Monday, January 6, 2014

Thrifted Kitchen table re-done


Today's post is about my new kitchen table! I had a round table I had purchased at wally world about 5 years ago. It had served us well, and I loved the look, size and shape of it.


But when you have little kids and you buy an MDF topped table and you DON'T put a polyurethane coat on top....you messed up! My kids did a number on that pretty little table. Hindsight - we REALLY should have taken the time to poly the top, but we didn't. Every time I would wipe down the table it would leave black paint on my rag. Every time the table got wet it would bubble the mdf up. We eventually were left with a really ugly table top.


So I went on the hunt in thrift shops and online yardsale sites to find something I liked to re-do. I was lucky enough to come across this table that was the perfect shape I wanted, REAL wood all the way through, and only $20!


I apologize for all the bad cell phone pics, but I was too excited to get started on this project and forgot to take proper before pics. So this is the table after my hubby took the top off. My plan was to sand the top completely and restain it. Then put a poly coat on and paint the base. I started sanding the top and it was NOT coming off. It had some weird type of coating on it (not to mention years of dirt and grime) that was not coming off very easily. So I asked my husband to come take a look and show me an easier way. He ended up doing the whole top himself, lol. Yep, that was easiest for me! We tried stripping it first, but even that didn't work. It took him two days and tons of sand paper, but he eventually got through it all and we were left with an amazingly gorgeous smooth surface that looked almost brand new.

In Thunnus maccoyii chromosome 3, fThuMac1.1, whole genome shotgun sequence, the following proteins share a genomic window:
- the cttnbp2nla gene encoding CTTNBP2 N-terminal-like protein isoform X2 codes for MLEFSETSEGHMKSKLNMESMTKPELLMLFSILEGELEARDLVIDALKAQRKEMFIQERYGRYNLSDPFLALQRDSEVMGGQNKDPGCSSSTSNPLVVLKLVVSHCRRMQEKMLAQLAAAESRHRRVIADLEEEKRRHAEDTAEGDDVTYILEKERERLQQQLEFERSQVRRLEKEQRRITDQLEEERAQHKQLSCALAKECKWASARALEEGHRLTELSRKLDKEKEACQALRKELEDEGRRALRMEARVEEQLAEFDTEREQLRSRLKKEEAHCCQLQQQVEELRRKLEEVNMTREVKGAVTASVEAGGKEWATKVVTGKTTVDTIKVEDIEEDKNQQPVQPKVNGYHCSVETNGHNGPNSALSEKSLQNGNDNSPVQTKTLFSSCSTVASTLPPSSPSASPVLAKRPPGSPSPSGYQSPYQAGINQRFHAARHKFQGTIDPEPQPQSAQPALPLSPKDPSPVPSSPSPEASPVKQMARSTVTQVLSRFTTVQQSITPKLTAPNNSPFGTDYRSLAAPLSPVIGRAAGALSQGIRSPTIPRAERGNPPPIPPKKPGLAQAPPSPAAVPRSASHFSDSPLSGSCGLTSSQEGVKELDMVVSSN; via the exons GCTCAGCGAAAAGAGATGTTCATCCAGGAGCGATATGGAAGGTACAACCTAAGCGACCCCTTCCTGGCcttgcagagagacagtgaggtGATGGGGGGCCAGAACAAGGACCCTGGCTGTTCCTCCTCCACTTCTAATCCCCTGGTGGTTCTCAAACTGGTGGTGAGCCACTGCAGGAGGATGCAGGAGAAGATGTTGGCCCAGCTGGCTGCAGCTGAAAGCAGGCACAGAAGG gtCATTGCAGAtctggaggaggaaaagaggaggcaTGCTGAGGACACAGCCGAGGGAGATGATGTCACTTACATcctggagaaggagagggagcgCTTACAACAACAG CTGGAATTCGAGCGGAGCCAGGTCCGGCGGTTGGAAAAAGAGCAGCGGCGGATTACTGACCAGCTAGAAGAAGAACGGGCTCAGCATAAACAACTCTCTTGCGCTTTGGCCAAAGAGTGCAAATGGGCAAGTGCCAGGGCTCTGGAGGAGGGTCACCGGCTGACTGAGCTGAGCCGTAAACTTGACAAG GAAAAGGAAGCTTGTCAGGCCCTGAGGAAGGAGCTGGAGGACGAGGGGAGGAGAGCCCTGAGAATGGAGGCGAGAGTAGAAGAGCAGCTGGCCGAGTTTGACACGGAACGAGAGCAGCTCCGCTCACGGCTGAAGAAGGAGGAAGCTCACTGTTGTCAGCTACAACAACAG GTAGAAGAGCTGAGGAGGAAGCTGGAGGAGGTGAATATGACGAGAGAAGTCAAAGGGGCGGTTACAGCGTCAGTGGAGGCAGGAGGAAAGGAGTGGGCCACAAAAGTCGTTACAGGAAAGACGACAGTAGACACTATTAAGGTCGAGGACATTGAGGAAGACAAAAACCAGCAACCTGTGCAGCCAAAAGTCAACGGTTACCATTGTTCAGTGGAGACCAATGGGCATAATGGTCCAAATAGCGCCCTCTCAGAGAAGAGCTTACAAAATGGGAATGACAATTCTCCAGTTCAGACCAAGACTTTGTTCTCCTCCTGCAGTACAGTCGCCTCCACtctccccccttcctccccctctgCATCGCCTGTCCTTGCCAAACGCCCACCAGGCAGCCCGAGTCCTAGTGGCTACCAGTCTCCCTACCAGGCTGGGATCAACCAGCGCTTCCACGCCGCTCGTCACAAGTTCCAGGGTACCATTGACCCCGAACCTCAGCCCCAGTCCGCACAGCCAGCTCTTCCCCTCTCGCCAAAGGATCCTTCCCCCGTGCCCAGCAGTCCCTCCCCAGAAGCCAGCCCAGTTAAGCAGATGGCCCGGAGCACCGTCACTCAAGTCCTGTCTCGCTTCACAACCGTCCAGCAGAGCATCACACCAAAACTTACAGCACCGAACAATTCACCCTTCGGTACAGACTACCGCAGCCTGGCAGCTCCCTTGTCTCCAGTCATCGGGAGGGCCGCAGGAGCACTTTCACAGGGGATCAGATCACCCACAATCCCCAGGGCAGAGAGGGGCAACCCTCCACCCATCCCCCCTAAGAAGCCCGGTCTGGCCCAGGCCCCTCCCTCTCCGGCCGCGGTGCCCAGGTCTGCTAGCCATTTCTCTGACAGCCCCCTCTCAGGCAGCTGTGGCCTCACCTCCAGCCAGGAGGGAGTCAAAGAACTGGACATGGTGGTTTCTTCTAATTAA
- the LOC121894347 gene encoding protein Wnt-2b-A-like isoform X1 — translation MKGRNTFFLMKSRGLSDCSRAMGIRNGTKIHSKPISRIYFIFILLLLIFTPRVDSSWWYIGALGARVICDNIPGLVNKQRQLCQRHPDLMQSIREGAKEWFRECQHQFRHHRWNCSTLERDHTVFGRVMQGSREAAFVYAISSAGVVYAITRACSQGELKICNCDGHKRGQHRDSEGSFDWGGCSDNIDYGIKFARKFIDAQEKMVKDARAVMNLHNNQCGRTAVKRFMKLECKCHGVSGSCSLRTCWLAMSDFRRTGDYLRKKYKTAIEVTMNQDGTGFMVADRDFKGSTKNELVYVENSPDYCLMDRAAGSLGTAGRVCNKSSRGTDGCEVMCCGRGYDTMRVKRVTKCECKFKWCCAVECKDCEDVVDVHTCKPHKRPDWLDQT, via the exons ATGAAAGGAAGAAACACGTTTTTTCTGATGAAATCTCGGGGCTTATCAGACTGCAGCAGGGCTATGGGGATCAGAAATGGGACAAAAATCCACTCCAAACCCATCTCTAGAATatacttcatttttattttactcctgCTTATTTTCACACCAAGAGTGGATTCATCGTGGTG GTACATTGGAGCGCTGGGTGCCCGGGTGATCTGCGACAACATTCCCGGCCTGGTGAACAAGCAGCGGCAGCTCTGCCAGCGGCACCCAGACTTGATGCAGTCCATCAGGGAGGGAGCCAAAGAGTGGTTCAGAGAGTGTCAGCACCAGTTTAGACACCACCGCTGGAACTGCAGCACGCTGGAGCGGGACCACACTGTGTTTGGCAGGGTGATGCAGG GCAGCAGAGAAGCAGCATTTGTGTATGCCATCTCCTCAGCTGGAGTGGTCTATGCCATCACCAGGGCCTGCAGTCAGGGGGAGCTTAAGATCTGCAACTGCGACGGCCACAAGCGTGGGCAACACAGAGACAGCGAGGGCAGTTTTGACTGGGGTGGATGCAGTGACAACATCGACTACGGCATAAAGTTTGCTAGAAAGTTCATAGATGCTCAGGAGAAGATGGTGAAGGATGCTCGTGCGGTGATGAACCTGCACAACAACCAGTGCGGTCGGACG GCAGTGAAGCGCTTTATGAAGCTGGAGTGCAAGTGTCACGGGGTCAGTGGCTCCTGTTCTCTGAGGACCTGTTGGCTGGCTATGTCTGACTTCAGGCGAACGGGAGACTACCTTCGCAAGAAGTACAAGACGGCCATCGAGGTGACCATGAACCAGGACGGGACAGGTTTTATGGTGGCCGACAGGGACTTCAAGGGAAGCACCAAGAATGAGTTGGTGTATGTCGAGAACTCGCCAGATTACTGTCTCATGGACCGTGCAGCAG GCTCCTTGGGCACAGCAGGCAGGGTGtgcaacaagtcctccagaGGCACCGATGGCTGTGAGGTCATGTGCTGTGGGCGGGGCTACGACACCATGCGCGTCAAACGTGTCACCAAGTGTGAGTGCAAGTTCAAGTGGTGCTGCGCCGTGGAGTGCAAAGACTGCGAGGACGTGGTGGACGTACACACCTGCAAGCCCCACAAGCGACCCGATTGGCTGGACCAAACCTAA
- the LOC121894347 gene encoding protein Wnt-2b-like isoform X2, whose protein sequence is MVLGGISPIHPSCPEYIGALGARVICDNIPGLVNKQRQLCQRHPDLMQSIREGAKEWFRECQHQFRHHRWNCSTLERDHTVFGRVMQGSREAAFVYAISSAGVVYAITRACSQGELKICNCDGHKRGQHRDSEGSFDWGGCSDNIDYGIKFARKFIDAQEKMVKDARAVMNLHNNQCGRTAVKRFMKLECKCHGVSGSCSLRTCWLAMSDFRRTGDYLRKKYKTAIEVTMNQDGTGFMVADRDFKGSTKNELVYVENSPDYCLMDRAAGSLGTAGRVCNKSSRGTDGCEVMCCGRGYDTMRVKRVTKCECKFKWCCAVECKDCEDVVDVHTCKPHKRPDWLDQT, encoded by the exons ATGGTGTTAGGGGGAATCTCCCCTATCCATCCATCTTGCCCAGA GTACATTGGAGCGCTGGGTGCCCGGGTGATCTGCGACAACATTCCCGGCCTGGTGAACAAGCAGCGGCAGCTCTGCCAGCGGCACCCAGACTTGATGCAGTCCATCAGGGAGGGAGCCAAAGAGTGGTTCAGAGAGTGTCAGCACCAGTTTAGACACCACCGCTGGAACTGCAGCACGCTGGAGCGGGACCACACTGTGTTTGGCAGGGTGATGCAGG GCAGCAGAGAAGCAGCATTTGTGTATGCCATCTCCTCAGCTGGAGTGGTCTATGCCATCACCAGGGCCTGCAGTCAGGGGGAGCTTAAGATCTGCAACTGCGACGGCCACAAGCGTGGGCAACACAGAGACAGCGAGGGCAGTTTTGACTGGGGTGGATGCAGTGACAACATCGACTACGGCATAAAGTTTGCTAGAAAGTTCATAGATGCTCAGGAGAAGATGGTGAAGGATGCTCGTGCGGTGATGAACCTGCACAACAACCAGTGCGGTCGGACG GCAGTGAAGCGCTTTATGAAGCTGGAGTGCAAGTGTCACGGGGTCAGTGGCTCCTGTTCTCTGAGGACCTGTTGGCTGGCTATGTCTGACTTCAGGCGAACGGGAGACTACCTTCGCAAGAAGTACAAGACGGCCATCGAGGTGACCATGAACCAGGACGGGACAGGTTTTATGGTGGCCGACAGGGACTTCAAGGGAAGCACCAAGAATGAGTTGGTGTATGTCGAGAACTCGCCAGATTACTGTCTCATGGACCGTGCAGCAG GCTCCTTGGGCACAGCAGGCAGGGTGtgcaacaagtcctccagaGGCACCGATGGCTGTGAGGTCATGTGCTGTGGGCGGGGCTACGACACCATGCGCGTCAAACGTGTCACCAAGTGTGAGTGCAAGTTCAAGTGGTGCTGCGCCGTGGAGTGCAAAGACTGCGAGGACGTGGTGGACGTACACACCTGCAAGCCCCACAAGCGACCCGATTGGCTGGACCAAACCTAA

Before sanding, all dirty and scratched up even though you can't see it that well in the photo

My poor hubby working so hard to sand that table top.
After sanding for two days we re-stained the top with Rust-Oleum Early American stain. 


Two coats of stain and then we put about 3 coats of polycrylic on top of that. Here is the table top after the stain, but before the poly. You can't really notice that big of a difference from the photos, but it's a huge difference in person.


As he was sanding away, I painted the base. I like to use latex paint because it's so much more affordable than chalk paint. It takes a little more prep work, but I've found this sanding deglosser at Home Depot and it's great. As long as your piece isn't too shiney/plasticey (I make up my own words often) you just glove up your hands, rub this on and let it dry. It creates a scratchy enough surface that your paint will stick to it.